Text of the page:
Earmarked as an ‘extraordinary moment of history’ by the European Club Association, the reforms to the UEFA Women’s Champions League sees the tournament take a ‘giant step forward’.
Nielsen Sports Women’s Sport Global Lead & Head of Brands, Lynsey Douglas, told Insider Sport why the women’s tournament could be self-sustainable within a matter of cycles, as a result of the proposals.
European football has undisputedly hogged the limelight of late, with the formation and subsequent collapse of the European Super League and reforms to the men’s UEFA Champions League. However, the Women’s Champions League has also undergone some drastic changes of its own and arguably, away from the spotlight.
Last month, it was revealed that women’s football clubs across the continent would benefit from a €24 million cash boost when the revamped Champions League comes into effect next season, with 23% of the total sum made available through ‘solidarity payments’ to teams not partaking in the tournament.
“It’s a really positive step by UEFA,” Douglas noted. “Women’s sport needs a solid structure and strategy to succeed, and I see this change as providing the building blocks to move the Women’s Champions League towards becoming a commercially successful competition.
“At Nielsen, we believe that Women’s Sport should innovate and not just follow the men’s model, and two area’s I was pleased to see are maternity cover regulations and solidarity payments for teams not playing in the Champions League, showing that the wider picture for women’s football is being considered.
BT Sport recently announced it would air next week’s Women’s Champions League final between Chelsea and Barcelona on 16 May live for free on the broadcaster’s official YouTube channel, along with the BT Sport 2 television channel.
However, centralisation of the commercial and media rights from the group stages onwards is a large component of the reforms, earmarked as a vital piece of the puzzle by Douglas.
She added: “The centralised media rights are an important piece as previously the teams owned the rights up until the final, so there wasn’t a clear package that could be sold to a broadcaster in advance. UEFA can now offer an attractive package where a broadcaster can plan around season long rights and how they can utilise them to build regular engagement with a fanbase.”
In turn, this is likely to drive fan engagement around the tournament, Douglas added, with women’s sport and more specifically, football, drawing in more interest after the FA Women’s Super League also penned a record-breaking deal with the BBC and Sky earlier this year.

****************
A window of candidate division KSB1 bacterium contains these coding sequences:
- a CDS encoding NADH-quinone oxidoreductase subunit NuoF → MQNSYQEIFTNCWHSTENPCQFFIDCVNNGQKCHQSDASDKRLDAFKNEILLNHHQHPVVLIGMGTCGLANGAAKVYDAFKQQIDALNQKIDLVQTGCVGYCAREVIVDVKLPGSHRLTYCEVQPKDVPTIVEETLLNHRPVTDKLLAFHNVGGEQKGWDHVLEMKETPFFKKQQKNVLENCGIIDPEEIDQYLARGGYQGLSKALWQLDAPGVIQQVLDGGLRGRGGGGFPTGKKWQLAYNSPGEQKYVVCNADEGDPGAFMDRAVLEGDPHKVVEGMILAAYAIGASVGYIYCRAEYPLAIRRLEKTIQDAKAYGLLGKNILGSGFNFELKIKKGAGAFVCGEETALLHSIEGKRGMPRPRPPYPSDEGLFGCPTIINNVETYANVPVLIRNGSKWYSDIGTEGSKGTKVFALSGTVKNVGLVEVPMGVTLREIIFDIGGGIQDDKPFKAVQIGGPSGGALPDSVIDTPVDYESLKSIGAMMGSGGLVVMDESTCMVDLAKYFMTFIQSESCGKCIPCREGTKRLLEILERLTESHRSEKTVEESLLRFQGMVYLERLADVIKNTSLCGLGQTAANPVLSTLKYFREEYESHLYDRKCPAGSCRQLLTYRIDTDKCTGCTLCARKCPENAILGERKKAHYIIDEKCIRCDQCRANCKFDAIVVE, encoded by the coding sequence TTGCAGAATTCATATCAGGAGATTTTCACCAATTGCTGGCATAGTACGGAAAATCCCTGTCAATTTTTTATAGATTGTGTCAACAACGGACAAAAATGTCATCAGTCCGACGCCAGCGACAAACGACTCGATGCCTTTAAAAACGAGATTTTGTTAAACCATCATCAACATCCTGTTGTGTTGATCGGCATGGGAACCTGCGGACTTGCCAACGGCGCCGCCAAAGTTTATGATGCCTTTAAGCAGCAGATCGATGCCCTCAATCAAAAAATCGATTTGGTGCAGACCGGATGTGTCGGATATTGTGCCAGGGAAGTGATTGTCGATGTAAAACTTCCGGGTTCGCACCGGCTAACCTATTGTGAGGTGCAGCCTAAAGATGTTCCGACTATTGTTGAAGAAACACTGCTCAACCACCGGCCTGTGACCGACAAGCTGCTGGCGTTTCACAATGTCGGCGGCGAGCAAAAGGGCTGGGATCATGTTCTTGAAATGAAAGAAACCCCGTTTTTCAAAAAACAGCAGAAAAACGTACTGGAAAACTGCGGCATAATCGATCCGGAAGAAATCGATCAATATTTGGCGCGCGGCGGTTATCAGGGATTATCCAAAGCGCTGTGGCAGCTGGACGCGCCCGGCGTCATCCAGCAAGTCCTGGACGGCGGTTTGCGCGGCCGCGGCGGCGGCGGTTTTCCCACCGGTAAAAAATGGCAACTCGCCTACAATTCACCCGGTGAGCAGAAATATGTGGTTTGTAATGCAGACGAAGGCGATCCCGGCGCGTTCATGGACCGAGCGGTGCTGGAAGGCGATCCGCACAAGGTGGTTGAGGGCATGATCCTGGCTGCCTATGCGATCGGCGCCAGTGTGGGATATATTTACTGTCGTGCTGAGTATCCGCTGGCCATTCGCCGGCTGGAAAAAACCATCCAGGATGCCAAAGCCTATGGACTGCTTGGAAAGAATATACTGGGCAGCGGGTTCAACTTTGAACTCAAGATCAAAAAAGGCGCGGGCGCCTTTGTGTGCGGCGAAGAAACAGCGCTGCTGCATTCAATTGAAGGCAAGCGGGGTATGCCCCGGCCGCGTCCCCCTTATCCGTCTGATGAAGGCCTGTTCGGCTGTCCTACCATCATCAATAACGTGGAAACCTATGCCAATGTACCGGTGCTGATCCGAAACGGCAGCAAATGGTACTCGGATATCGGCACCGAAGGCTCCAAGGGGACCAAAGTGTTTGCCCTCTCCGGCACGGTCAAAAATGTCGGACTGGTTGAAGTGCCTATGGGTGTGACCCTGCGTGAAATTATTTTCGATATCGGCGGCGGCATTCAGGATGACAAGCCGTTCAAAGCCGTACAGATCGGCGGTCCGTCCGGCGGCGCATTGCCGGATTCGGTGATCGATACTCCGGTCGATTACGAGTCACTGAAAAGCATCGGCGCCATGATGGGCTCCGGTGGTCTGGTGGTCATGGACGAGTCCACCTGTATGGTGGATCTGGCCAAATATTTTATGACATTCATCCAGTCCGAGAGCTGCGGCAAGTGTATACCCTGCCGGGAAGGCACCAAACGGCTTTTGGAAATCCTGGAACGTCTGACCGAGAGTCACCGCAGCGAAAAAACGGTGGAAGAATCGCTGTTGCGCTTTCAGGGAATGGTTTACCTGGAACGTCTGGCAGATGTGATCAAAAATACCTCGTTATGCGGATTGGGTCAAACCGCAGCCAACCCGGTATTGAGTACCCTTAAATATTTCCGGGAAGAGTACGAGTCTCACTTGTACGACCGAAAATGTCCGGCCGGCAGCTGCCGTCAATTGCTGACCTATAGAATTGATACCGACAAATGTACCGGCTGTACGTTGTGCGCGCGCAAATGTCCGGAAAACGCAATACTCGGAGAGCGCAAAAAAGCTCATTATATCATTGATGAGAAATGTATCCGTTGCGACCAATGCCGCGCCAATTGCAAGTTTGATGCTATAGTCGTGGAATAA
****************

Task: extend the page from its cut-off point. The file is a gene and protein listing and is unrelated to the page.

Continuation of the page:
“From Nielsen Sports Fan Insights, we know that the fanbase for women’s football is growing across Europe and this is fuelled by the major events such as the FIFA World Cup. Therefore, the Women’s Champions League provides a great opportunity for existing and new fans to watch top level club football more regularly and to build the profile of top players.
“With more games and more access, the Women’s Champions League can start to bridge the gap between the major quadrennial events and domestic leagues. With almost one billion viewers of the FIFA Women’s World Cup and the likes of Chelsea Women growing their Instagram following to over 2.5 million; the pinnacle of the club game in Europe has plenty of opportunity to grow audiences, spectators, and digital engagement.”
From a sponsorship perspective, it is inevitable that the competition’s commercial partners will likely see an increase in value to partnerships, with Walkers, Visa, Hublot and Nike among some of the sponsors of the Women’s Champions League.
Breaking down the figures, Douglas began: “From Nielsen Sports Sponsorglobe data we estimate that UEFA are generating upwards of €10 million a year from Women’s Competition sponsors. These changes will deliver more value to those sponsors from the Champions League (they also get rights to the Women’s Euros) through more matches, higher audiences and therefore more brand exposure and opportunity to be active. It also provides UEFA with an even more attractive package to offer to new sponsors.
“UEFA talked about cross-investment from the men’s side of the game with the long-term strategy to grow the Women’s competition. They recognise that the Women’s Champions League isn’t suddenly going to be a huge revenue generator, as with all women’s sport it needs strategy and investments across various aspects to really succeed – whether that is the on-field product, ticket sales, building digital engagement and sponsors becoming more involved in the game at the league and club level.”
She concluded: “If all parts of the game are moving in the same direction there’s no doubt that the UEFA Women’s Champions League could be self-sustainable and very successful within a few rights cycles.”